Sunday, November 16, 2008

Will it halt?

This is perhaps the most important thing we should like to know about any process. OK I agree it doesn't seem like an important thing to know. What's the big deal? So lets just say, I have it with me: I have an algorithm to determine whether an algorithm will halt or not and it is always right. I call it h(a,i). It takes any algorithm a as it's first input and an input string i, algorithm a will work on, as its second input. It i.e. h(a,i) returns "will halt" or "will not halt" as its output.

Imagine what I could do with this h(a,i)! I can prove the Goldbach's conjecture and get the Field's Medal with it. More importantly, I can prove everything and win all the field's medals forever. ROFL!

OK here is how I will do it. But first, Goldbach's conjecture:
Every even integer greater than 2 can be written as the sum of two primes.
Nobody has proved it as such. Distributed supercomputers have verified this to be true until 1018. But hey! I have h(a,i)! So I write a program p(i) that loops over all possible even integers greater than i and halts whenever it finds an even number that cannot be written as sum of two primes. Now the best part is I don't even have to run p till the end of time. All I have to do is run h(p, 2). If it returns "will not halt", then Goldbach's conjecture is true or else it is false! What more evidence do we need than to know all even numbers greater than two can be written as sum of two primes? LOL!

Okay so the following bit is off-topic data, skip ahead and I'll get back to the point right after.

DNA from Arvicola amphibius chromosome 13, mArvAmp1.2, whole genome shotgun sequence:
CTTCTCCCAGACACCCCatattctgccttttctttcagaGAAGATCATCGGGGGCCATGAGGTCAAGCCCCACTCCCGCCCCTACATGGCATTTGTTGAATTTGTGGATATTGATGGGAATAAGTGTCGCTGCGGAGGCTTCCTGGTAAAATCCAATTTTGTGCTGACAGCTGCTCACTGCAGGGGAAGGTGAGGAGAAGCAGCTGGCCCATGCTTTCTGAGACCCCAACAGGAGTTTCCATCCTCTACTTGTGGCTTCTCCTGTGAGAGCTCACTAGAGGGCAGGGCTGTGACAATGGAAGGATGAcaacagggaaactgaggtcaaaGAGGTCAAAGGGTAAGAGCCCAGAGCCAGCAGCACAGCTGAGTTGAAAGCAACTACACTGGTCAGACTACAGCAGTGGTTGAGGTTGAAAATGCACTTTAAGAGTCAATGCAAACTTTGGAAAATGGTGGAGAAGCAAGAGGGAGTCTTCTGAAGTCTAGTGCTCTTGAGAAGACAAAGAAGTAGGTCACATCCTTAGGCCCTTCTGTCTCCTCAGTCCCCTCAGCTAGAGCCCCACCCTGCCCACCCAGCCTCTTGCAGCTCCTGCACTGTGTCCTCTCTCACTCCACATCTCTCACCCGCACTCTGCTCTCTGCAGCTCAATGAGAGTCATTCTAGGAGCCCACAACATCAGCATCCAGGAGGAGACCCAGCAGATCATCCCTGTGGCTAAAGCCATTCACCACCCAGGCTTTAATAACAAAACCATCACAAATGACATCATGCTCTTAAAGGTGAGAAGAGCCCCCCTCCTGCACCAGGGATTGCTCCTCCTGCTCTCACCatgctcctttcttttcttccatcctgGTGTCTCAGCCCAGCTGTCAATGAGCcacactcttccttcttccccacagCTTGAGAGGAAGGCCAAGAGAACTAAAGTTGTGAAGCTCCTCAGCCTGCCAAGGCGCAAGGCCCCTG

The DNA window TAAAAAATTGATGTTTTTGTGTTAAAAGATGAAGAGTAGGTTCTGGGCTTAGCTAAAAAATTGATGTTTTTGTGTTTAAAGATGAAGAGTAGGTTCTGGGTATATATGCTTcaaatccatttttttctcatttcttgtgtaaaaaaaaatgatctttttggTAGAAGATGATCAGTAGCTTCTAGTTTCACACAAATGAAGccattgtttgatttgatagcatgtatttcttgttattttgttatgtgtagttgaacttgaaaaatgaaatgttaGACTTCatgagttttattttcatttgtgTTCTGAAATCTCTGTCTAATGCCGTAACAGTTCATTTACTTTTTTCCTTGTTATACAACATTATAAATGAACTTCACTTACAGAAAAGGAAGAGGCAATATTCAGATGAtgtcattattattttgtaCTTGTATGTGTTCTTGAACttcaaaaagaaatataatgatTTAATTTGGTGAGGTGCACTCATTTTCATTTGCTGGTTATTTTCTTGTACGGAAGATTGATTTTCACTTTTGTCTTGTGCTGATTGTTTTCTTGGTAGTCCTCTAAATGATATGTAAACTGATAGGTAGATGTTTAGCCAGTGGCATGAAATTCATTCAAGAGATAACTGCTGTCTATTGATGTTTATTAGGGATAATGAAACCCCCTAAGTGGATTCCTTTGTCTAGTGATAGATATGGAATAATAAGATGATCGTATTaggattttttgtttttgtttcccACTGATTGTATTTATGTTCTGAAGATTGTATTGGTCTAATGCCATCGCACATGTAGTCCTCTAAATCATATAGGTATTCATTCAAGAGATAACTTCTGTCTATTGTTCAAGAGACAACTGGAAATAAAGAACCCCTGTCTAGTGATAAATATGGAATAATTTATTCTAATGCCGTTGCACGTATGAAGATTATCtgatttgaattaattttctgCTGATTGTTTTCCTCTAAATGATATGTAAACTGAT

Similarly, I could use h(a,i) to prove everything and anything!

P.S: Sorry to get your hopes up. This article was about the well known Halting Problem. And Alan Turing proved a perfect h(a,i) that computes correct answers for all possible values of a and i are impossible. He used a variant of Cantor's Diagonalization Argument to prove it. However a lot of partial versions h(a,i) that compute on a subset of a and i are possible. That is why automatic theorem provers exist. So tough luck guys! There are no easy paths to win Field's Medal :(

P.P.S: The Matrix Trilogy explores the philosophical implications of the halting problem. In it Oracle is like h(a,i), in that it is designed to predict the behavioral outcome of any process (e.g. a human mind, a set of events). It is right most of the time. However Neo is a special process, in that it tries to create a final outcome that would prove Oracle's prior prediction to be wrong. This is evident in the final conflict in Matrix Revolutions where Agent Smith gets the eyes of The Oracle and predicts Neo would give up in the end, but Neo simply chooses to contradict by not giving up. 

In fact this story is so close to the Halting Problem that Alan Turing's proof is all about proving the existence of algorithm "Neo" for all h(a,i). The existence of algorithm "Neo" also hints on the possibility of generating freewill within an algorithm. All one would need is a genetic algorithm that all become a better approximation of h(a,i) in each generation and an algorithm "Neo" to contradict it.

Fascinating! Isn't it?

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